encoding argument.

      > Then convert a string grabbed from the net so parts of it can be

      > inserted in that dom object into new nodes or existing nodes.

      > And finally write that dom object back to a file in a way it can be used

      > again later with the same script..

      Just insert the unicode strings.

      > I've been trying to do that for a few days with no luck..

      > I can do each separate part of the job, not that i'm quite sure how i

      > decode/encode stuff in there, but as soon as i try to do everything at

      > the same time i get encoding errors thrown all the time..

      > 3. in order to help me understand what's going on when doing

      > encodes/decodes could you please tell me if in the following example, s

      > and backToBytes are actually the same thing ??

      > s = "hello normal string"

      > u = unicode( s, "utf-8" )

      > backToBytes = u.encode( "utf-8" )

      > i knwo they both are bytestrings but i doubt they have actually the same

      > content..

      Why not try it yourself?

      "hello normal string" is just US-ASCII. The utf-8 encoded version of the

      unicode string u"hello normal string" will be identical to the ASCII byte

      string "hello normal string".

      > 4. I've also tried to set the default encoding of python for my script

      > using the sys.setdefaultencoding('utf-8') but it keeps telling me that

      > this module does not have that method.. i'm left no choice but to edit

      > the site.py file manually to change "ascii" to "utf-8", but i won't be

      > able to do that on the client computers so..

      > Anyways i don't know if it would help my script at all..

      There was just recently a discussing on setdefaultencoding() on various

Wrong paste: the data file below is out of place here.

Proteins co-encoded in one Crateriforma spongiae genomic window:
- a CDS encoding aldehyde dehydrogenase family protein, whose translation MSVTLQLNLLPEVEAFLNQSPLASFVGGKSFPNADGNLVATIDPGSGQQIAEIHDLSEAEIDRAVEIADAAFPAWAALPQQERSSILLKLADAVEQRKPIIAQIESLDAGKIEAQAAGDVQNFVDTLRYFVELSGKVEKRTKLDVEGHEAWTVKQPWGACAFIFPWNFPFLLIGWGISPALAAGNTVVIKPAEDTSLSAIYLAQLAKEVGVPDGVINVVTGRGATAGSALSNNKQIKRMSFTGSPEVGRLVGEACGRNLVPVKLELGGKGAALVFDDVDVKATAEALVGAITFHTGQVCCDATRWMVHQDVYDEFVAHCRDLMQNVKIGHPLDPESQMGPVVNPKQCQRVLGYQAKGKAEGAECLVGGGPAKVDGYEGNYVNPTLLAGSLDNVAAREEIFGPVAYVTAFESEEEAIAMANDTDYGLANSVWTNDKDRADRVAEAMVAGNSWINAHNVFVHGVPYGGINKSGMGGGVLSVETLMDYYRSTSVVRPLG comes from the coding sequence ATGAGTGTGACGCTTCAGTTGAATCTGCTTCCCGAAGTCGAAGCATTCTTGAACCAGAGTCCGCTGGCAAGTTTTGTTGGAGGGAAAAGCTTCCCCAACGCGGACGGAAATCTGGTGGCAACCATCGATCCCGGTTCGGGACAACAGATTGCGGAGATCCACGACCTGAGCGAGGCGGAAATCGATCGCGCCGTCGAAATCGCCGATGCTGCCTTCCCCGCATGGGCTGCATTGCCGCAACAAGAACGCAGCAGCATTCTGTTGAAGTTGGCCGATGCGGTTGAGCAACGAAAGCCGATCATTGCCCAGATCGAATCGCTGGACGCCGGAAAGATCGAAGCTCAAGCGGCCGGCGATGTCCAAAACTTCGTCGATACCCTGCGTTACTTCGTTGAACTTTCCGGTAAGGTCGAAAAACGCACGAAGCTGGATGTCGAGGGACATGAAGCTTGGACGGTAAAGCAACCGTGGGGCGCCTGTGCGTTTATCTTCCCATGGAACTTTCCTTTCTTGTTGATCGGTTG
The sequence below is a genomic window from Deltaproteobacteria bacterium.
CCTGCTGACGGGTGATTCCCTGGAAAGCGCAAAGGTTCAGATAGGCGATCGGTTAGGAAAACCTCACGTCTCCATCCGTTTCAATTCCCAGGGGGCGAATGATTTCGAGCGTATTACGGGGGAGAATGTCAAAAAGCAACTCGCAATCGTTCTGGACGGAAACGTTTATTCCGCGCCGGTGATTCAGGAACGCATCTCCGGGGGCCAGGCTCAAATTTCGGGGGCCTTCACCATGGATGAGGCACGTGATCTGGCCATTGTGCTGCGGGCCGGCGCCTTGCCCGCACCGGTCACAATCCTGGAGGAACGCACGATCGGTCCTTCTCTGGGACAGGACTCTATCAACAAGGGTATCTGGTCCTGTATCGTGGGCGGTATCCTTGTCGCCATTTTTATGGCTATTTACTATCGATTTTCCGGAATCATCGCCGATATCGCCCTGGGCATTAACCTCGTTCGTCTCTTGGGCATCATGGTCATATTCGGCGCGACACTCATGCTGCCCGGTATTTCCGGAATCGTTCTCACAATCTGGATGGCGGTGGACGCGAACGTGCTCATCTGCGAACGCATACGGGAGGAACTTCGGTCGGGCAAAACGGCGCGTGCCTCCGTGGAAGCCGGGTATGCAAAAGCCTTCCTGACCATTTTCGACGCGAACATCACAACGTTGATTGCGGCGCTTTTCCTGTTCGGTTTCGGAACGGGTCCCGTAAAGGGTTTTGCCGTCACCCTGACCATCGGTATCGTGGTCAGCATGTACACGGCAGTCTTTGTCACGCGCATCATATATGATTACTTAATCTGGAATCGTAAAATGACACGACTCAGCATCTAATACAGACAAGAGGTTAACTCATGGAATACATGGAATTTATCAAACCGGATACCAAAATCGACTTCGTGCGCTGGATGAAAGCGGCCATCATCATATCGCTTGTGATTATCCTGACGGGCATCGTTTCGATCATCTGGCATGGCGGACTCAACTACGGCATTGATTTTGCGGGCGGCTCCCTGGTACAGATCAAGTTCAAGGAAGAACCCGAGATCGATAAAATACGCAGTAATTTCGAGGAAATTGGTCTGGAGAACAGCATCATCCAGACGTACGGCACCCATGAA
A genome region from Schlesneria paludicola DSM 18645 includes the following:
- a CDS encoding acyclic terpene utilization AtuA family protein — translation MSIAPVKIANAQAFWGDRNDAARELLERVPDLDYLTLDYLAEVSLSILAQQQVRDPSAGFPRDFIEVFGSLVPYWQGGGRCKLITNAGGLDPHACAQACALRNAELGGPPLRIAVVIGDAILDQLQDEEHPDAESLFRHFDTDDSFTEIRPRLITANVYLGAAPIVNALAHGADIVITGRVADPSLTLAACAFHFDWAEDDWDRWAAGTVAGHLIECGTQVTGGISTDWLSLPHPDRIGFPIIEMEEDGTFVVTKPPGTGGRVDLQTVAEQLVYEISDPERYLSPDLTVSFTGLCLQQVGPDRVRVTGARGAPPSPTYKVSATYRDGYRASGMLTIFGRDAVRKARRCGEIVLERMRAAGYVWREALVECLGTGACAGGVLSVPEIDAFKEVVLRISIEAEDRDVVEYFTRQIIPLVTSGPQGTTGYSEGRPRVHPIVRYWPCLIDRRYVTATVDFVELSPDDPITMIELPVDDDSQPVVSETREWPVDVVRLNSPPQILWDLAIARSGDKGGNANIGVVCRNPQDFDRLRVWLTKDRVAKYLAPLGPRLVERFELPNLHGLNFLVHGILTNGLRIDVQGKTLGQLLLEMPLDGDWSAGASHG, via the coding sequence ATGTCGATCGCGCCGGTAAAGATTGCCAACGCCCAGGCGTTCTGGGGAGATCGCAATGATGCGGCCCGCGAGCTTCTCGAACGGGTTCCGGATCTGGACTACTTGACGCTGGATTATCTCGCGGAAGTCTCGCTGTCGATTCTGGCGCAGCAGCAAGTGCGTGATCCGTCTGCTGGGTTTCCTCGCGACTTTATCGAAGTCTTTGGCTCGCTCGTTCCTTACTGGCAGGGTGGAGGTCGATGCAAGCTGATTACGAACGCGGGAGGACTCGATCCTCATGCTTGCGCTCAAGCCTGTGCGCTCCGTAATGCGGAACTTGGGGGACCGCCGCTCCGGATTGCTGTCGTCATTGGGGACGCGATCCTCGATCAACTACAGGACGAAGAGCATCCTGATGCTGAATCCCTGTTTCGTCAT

pythonistic blogs, e.g.

      http://blog.ianbicking.org/python-u...eally-suck.html

      > any help will be greatly appreciated

      > thx

      > Marc

      --

      Benjamin Niemann

      Email: pink at odahoda dot de

      WWW: http://www.odahoda.de/

      #1; Sun, 30 Dec 2007 22:57:00 GMT
    • webdev wrote:

      > 1. when fetching a web page from the net, how am i supposed to know how

      > it's encoded.. And can i decode it to unicode and encode it back to a

      > byte string so i can use it in my code, with the charsets i want, like

      > utf-8.. ?

      It depends on the content type. If the HTTP header declares a charset=

      attribute for content-type, then use that (beware: some web servers

      report the content type incorrectly. To deal with that gracefully,

      you have to implement very complex algorithms, which are part of

      any recent web browser).

      If there is no charset= attribute, then

      - if the content type is text/html, look at a meta http-equiv tag

      in the content. If that declares a charset, use that.

      - if the content type is xml (plain, or xhtml+xml), look at the

      XML declaration. Alternatively, pass it to your XML parser.